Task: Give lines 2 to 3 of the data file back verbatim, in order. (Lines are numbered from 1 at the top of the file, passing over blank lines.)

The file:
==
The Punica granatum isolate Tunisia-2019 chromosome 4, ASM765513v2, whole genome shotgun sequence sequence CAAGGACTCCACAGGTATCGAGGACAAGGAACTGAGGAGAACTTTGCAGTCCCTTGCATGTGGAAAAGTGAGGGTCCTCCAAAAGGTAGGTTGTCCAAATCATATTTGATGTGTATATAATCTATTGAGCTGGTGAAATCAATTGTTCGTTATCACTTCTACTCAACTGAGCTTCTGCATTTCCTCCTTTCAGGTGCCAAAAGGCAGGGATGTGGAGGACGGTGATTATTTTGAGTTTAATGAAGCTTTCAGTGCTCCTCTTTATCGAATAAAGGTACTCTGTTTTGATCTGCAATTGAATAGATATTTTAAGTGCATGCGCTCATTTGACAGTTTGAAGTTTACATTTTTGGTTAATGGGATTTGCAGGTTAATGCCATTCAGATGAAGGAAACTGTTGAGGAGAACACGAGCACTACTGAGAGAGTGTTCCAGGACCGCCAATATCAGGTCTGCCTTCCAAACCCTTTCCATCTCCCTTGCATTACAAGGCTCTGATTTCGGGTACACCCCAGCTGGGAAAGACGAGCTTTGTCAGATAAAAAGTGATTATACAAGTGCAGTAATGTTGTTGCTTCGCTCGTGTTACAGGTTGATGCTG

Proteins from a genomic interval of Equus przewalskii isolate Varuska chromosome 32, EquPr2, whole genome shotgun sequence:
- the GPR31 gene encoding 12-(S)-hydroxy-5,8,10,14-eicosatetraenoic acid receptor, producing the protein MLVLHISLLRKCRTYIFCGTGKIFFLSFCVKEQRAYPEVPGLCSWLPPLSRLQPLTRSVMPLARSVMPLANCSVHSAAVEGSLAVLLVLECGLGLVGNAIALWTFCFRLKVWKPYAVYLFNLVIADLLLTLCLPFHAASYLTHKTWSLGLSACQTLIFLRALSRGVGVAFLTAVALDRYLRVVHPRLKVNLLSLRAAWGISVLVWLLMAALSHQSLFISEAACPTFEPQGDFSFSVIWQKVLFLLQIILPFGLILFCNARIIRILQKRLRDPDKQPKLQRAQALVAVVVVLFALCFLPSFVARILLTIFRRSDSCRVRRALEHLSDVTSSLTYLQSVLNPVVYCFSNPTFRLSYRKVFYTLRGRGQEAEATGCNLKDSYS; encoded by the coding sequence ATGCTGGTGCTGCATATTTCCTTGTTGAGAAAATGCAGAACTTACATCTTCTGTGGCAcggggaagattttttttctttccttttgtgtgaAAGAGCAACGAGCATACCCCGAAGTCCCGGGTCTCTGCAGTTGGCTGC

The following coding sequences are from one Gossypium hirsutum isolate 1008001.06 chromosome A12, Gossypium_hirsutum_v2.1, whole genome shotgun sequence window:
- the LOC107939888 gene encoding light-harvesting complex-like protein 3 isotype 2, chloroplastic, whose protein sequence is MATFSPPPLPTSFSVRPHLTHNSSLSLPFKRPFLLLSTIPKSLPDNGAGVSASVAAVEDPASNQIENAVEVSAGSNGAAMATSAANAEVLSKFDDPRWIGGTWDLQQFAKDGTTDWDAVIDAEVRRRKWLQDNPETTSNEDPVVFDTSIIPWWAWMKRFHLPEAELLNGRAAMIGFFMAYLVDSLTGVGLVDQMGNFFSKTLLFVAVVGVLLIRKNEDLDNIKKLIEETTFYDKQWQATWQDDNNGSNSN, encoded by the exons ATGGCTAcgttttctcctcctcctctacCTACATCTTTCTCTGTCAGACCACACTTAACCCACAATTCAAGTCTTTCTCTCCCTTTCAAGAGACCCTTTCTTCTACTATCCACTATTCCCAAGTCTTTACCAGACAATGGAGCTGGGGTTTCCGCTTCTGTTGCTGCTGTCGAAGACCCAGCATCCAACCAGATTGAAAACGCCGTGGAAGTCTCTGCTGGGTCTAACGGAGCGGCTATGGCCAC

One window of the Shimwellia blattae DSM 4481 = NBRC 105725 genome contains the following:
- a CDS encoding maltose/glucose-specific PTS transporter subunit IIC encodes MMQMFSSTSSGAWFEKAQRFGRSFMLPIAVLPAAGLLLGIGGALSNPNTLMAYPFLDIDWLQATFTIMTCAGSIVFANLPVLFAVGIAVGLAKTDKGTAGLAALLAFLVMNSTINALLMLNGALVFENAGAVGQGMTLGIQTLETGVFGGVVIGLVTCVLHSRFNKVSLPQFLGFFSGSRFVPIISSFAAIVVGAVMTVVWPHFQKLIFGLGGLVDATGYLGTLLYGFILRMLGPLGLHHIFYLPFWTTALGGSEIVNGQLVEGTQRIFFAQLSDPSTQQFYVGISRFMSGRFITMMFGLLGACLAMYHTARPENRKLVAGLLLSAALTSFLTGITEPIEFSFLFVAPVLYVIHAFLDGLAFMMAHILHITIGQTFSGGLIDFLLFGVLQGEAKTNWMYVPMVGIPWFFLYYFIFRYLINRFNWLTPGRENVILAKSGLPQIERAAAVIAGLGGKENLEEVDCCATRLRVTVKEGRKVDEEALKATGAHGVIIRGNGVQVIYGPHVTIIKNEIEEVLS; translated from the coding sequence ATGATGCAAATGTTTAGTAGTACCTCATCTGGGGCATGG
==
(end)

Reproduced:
Proteins from a genomic interval of Equus przewalskii isolate Varuska chromosome 32, EquPr2, whole genome shotgun sequence:
- the GPR31 gene encoding 12-(S)-hydroxy-5,8,10,14-eicosatetraenoic acid receptor, producing the protein MLVLHISLLRKCRTYIFCGTGKIFFLSFCVKEQRAYPEVPGLCSWLPPLSRLQPLTRSVMPLARSVMPLANCSVHSAAVEGSLAVLLVLECGLGLVGNAIALWTFCFRLKVWKPYAVYLFNLVIADLLLTLCLPFHAASYLTHKTWSLGLSACQTLIFLRALSRGVGVAFLTAVALDRYLRVVHPRLKVNLLSLRAAWGISVLVWLLMAALSHQSLFISEAACPTFEPQGDFSFSVIWQKVLFLLQIILPFGLILFCNARIIRILQKRLRDPDKQPKLQRAQALVAVVVVLFALCFLPSFVARILLTIFRRSDSCRVRRALEHLSDVTSSLTYLQSVLNPVVYCFSNPTFRLSYRKVFYTLRGRGQEAEATGCNLKDSYS; encoded by the coding sequence ATGCTGGTGCTGCATATTTCCTTGTTGAGAAAATGCAGAACTTACATCTTCTGTGGCAcggggaagattttttttctttccttttgtgtgaAAGAGCAACGAGCATACCCCGAAGTCCCGGGTCTCTGCAGTTGGCTGC